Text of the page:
State level regulation and water plans 

The management, use and allocation of water whether surface or groundwater is governed by the  Water Act (2000). Statutory water plans are in place for each basin in Queensland. The Scheme will involve revisiting at least four Water Plans i.e. Wet Tropics, Burdekin, Gulf and Cooper Creek. Each water plan is based on best available information including environmental assessments; ecological modelling using data collected on the flow requirements of each ecosystem; and social, economic and cultural assessments. 

Each of the water plans provide for water for future expansion of use through what is called ‘strategic reserves’. While the Burdekin water plan has a large strategic reserve of 335,000ML which can be allocated towards the Scheme, the rivers in the Wet Tropics are shorter and have far less volumetric flow. For example, Johnson River has a strategic reserve of 3,100 ML and the Herbert River has 8,850 ML as a strategic reserve. Strategic reserves are based on the assessments indicated above, and specify how much water can safely be drawn for use without affecting the riverine ecology. It would be difficult to justify how these strategic reserves would be drastically changed without affecting the environment. 

More cost than benefit

The New Bradfield Scheme is a nation building proposal reminiscent of post war civil engineering feats of the  Snowy scheme  and the  Ord River Irrigation scheme. Mega projects such as the Scheme appeal to voters in times of drought. That is has a vision of epic proportions is an understatement. The Scheme is based on the belief that it is possible to drought proof Australia. In a sense, all dams are based on that belief, but since the  World Commission on Dam’s critique in 2000 of the social and environmental impact of large dams, the developed world has largely heeded calls for comprehensive options assessment, consideration of alternatives and demand side management.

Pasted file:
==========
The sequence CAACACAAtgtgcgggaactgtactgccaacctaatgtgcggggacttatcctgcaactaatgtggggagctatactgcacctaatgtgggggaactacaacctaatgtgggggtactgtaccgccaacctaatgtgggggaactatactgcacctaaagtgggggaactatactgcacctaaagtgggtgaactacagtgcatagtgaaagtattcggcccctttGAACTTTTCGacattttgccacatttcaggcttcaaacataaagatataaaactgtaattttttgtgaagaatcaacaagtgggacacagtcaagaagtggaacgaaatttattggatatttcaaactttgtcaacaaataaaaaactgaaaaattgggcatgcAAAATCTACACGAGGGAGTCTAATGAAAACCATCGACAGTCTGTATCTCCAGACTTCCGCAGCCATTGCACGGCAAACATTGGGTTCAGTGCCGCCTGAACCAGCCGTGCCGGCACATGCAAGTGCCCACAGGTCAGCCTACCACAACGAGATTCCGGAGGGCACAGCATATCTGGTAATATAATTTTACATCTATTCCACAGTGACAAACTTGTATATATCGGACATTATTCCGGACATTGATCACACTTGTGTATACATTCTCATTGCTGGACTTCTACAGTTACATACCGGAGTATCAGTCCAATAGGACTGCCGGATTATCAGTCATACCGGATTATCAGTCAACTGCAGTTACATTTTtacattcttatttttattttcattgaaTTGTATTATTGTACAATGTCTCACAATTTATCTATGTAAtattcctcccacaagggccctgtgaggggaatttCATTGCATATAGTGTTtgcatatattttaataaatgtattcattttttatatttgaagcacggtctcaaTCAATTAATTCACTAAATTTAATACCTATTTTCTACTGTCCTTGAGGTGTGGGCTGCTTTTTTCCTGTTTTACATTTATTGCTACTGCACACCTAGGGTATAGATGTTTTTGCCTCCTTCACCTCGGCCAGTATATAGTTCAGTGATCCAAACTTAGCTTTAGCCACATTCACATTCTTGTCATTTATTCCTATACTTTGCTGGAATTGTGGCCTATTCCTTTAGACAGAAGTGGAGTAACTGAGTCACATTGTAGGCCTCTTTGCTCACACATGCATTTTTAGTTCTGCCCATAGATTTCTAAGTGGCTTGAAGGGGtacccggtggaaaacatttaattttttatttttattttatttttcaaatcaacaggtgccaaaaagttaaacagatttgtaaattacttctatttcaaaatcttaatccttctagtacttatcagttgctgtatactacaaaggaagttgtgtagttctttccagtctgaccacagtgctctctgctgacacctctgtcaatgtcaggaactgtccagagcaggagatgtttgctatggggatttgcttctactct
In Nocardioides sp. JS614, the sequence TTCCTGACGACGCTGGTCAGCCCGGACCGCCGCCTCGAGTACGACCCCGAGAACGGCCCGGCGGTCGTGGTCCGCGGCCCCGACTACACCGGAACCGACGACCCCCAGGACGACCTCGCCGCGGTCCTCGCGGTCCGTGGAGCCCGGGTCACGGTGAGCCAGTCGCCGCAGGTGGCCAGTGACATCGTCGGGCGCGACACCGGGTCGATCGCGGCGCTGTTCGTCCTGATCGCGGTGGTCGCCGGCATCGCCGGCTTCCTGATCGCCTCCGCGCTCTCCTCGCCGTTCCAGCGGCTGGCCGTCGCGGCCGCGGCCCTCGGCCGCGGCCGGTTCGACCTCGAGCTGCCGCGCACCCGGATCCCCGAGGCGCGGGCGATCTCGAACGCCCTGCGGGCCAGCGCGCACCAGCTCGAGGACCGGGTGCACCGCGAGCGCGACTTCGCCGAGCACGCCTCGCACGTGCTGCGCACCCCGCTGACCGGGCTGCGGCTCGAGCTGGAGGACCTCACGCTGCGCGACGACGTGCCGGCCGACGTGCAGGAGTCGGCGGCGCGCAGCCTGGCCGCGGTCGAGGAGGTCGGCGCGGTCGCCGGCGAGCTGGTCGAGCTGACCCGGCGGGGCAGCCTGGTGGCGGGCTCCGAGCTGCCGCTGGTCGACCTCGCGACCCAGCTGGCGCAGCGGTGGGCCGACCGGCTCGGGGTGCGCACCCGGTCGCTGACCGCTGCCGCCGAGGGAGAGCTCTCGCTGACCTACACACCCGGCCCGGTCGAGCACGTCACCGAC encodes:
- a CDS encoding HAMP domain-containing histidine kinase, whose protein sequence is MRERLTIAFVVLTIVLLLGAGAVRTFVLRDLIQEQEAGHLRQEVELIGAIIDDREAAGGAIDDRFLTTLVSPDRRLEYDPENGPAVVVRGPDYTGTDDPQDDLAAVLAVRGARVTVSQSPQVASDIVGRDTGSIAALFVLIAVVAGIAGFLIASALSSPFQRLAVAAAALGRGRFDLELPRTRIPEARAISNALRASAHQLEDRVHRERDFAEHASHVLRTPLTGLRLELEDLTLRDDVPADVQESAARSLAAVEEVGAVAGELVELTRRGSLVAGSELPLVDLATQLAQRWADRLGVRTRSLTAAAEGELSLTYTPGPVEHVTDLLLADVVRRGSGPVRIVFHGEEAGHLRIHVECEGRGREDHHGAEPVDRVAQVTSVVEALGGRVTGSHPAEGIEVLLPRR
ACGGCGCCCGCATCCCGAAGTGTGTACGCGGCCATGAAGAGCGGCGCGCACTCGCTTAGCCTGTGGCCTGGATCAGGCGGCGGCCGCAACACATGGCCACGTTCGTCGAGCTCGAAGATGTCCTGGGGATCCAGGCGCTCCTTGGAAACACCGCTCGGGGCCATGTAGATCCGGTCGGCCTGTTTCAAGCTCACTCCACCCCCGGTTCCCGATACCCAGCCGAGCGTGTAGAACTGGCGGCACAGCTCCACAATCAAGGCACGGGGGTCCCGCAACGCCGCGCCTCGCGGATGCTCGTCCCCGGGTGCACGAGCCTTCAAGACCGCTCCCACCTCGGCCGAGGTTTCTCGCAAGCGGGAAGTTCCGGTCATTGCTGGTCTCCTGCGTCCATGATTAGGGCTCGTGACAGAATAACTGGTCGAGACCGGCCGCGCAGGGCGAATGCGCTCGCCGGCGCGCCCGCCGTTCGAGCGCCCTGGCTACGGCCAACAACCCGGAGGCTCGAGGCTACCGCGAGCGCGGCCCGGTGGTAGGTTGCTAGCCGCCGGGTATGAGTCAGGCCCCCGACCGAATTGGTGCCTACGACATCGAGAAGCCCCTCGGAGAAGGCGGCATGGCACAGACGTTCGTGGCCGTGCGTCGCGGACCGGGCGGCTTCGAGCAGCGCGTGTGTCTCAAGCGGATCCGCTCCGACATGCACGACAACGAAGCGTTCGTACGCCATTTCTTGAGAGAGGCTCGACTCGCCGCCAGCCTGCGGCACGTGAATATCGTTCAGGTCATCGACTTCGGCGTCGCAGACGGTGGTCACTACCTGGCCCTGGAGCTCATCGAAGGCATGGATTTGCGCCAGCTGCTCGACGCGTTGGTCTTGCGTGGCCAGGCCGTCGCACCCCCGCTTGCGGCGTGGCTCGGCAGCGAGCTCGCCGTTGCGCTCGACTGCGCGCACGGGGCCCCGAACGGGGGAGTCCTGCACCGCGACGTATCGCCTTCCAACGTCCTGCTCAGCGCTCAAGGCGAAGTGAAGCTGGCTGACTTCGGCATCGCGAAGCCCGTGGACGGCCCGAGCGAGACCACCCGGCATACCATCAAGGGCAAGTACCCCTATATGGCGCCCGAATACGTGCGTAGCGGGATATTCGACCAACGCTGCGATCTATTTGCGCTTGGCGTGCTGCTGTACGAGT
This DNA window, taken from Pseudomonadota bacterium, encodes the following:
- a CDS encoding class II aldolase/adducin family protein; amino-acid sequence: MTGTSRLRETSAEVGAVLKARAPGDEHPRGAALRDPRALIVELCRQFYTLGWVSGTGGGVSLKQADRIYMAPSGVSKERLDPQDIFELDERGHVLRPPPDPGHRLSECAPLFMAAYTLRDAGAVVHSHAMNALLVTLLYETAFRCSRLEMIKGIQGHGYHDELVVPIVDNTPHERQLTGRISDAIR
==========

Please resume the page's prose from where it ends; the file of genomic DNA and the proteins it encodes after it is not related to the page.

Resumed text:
Dams in the Murray Darling and the Ord schemes are the two examples of drought proofing projects. The former is an example of how mitigating the environmental impact of large engineering schemes is an expensive exercise not without social costs. Agricultural production in the  Ord River Irrigation Scheme  ( Stages 1–3) shared by Western Australia and Northern Territory has not fully taken off. Over $1.5 billion has been spent since 1959 and there is  criticism  that benefits which were promised have not occurred. 

Closer to the home of the Scheme is the Burdekin Falls Dam, on the lower reaches of the Burdekin River, completed in 1987 at the cost of $125 million. With a capacity of 1,860 GL it is currently the largest water storage resource in Queensland. In  2015/16 agricultural production  from the Burdekin Shire was $566 million representing 4.6% of Queensland’s total production. Commentators  based in that region are of the opinion that while this dam provides water security for nearby Townsville it has not delivered on the promise of triggering huge agricultural production. 

In response to the Liberal National Party’s plan, the Queensland state government has set up a  three person expert panel  to conduct a  comprehensive examination  of the financial, economic, environmental, social and technical viability of the Scheme. Chaired by  Prof Ross Garnaut, the panel’s report is expected in August 2021. We shall then see whether the panel’s report supports the preliminary opinion offered here – that the Scheme has far more costs than benefits for Queenslanders. 


Professor Emeritus Poh-Ling Tan has experience in legal practice and academia with expertise spanning property law, Asian legal systems to water resource law and governance. 

She has researched and provided policy advice on aspects of water reform and planning. For many years she served on reference and advisory panels with the Murray Darling Basin Authority, Queensland’s Department of Natural Resources, Mines and Energy, and the OECD’s Water Governance Initiative. Currently she sits on the Advisory Committee for the Australian Water Partnership, Queensland’s Water Referral Panel and the Gladstone Area Water Board.